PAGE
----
Environment & Urbanization

World leading environmental and urban studies journal

Book notes

Engaging our readers in preparing book notes

Our Book Notes section has short descriptions of books, papers and reports that we have prepared on all subjects relevant to urban issues. These are summaries rather than reviews. These go into the Book Notes online database that contains all Book Notes since our 1993 editions. It has facilities for searching by author, title, key word, city or country.

As an experiment, we are opening this to our readers so it can draw on a wider pool of knowledge. So we invite you to send us short summaries of new publications you have read that you found interesting – and relevant to urban issues. Authors may submit summaries too, but not promotional material. We welcome your submission on relevant publications published within the last two years. This includes English-language Book Notes and English summaries of publications in Spanish, French or Portuguese. You will be listed as the author of the summary.

If you would like to submit a Book Note, please search the database on this page to ensure that the publication has not already been covered. Please specify the title, author, publisher, year of publication, number of pages, and ISBN (if applicable). For the description, between one and six paragraphs is sufficient. Book Notes can be sent to christine.ro@iied.org

(For a searchable database of papers in Environment and Urbanization, go to http://eau.sagepub.com/)

Search the database


This issue of D+ focuses on the work done by local and regional authorities to engage with citizens and fight for increasing power for local-level engagement in advance of Habitat III (the 3rd UN Conference on Human Settlements).


Decarbonising Cities explores how urban development can be harnessed to minimize natural resource depletion and climate change. Instead of discussing environmental problems at length, it focuses on potential solutions – with cities at the core.


David Henley, Professor of Contemporary Indonesia Studies at Leiden University, here tackles a thorny question: Why have sub-Saharan Africa and South-East Asia experienced such divergent development paths in the past half-century?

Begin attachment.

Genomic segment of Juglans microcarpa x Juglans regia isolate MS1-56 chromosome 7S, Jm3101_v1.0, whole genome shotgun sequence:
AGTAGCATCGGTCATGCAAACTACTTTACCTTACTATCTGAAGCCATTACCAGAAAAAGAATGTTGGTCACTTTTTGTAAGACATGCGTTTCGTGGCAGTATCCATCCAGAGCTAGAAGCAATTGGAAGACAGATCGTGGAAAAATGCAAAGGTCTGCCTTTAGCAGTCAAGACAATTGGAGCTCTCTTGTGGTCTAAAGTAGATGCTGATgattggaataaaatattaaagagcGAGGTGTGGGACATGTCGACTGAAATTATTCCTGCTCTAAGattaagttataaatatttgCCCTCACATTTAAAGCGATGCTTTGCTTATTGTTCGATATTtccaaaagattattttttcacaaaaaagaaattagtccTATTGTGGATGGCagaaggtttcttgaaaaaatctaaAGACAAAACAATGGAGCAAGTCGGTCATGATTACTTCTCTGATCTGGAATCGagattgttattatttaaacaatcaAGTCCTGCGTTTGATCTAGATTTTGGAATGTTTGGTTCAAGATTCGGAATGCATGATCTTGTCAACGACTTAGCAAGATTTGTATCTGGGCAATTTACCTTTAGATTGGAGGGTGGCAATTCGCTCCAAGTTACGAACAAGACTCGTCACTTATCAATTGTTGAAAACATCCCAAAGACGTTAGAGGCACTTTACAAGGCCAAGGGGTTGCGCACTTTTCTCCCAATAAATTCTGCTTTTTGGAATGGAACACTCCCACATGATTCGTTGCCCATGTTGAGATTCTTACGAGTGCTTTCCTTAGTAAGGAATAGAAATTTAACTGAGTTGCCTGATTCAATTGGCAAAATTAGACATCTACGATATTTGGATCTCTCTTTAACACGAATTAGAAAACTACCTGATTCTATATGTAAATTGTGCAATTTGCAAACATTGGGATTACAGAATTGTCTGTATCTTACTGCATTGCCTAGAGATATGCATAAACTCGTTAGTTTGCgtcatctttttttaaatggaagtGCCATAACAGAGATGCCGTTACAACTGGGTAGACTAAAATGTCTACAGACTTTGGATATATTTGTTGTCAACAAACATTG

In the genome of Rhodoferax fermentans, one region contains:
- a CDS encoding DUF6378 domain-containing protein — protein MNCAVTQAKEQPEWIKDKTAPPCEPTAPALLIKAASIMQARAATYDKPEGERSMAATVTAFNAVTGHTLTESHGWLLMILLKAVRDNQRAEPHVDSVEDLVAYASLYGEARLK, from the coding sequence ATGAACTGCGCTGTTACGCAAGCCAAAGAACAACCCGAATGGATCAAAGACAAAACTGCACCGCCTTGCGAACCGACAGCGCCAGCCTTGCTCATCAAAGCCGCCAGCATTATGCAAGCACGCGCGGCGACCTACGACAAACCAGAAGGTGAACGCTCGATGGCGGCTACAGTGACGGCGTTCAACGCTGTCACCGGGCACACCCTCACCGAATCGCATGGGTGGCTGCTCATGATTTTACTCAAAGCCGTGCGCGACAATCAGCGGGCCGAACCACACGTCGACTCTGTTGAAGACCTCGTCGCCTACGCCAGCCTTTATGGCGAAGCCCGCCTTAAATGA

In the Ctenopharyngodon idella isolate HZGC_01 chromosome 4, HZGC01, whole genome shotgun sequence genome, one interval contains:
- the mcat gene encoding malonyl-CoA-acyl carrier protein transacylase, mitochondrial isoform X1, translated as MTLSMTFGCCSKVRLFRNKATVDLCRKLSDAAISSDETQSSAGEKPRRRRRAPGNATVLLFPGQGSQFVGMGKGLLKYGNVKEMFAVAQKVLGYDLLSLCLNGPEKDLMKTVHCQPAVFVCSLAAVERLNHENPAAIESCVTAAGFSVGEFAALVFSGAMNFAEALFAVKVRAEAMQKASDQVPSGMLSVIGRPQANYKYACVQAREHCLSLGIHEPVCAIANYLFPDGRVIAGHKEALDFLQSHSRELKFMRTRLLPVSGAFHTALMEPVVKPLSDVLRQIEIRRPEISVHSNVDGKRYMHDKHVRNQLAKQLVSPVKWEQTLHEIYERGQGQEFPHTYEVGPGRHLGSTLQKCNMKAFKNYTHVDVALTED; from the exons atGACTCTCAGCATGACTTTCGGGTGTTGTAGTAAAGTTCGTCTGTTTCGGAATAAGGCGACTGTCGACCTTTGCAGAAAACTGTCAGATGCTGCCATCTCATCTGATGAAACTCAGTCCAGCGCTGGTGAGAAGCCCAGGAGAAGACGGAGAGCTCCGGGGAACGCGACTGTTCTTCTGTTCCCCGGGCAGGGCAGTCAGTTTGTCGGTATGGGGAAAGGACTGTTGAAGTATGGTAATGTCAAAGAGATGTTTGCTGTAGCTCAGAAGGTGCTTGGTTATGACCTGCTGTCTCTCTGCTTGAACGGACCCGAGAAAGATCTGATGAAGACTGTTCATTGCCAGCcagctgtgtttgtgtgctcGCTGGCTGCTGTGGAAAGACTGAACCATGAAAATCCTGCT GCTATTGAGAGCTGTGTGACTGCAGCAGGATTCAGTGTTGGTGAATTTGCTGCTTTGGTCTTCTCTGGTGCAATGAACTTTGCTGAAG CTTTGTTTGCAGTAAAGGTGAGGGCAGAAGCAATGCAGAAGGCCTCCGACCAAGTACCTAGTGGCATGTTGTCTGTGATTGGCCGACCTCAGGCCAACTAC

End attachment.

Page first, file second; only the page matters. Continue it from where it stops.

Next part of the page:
As part of the series PoliMI SpringerBriefs, published by Springer and Politecnico di Milano, this is a short and technology-focused work. It shows how the data from mobile phone networks and other technological sources might be used to assess urban mobility.


Fittingly for a book written by the editor-in-chief of The China Chronicle, a media website based largely on travel writing, this is a journalistic and personal account of a less analysed phenomenon of Chinese development.


This book provides an overview of health geography, the sub-field of human geography that applies to medicine and health. The cases are very varied. For instance, one chapter explores the limited resources and geographical challenges (e.g.


A thought-provoking book, The Future of Development builds upon the recognition that “development” is a political concept.


The Informal American City is a response to both increasing informal urbanism in the United States and the simplistic notion that informality is only a negative or marginal aspect of urbanization, to be discouraged or ignored.


Land Access and Resettlement: A Guide to Best Practice seeks to limit the negative impacts of natural resource exploitation and infrastructure projects, such as mining operations and dams, on local communities.


This handbook brings together academics, practitioners and policymakers to explore a wide range of issues in gender and development.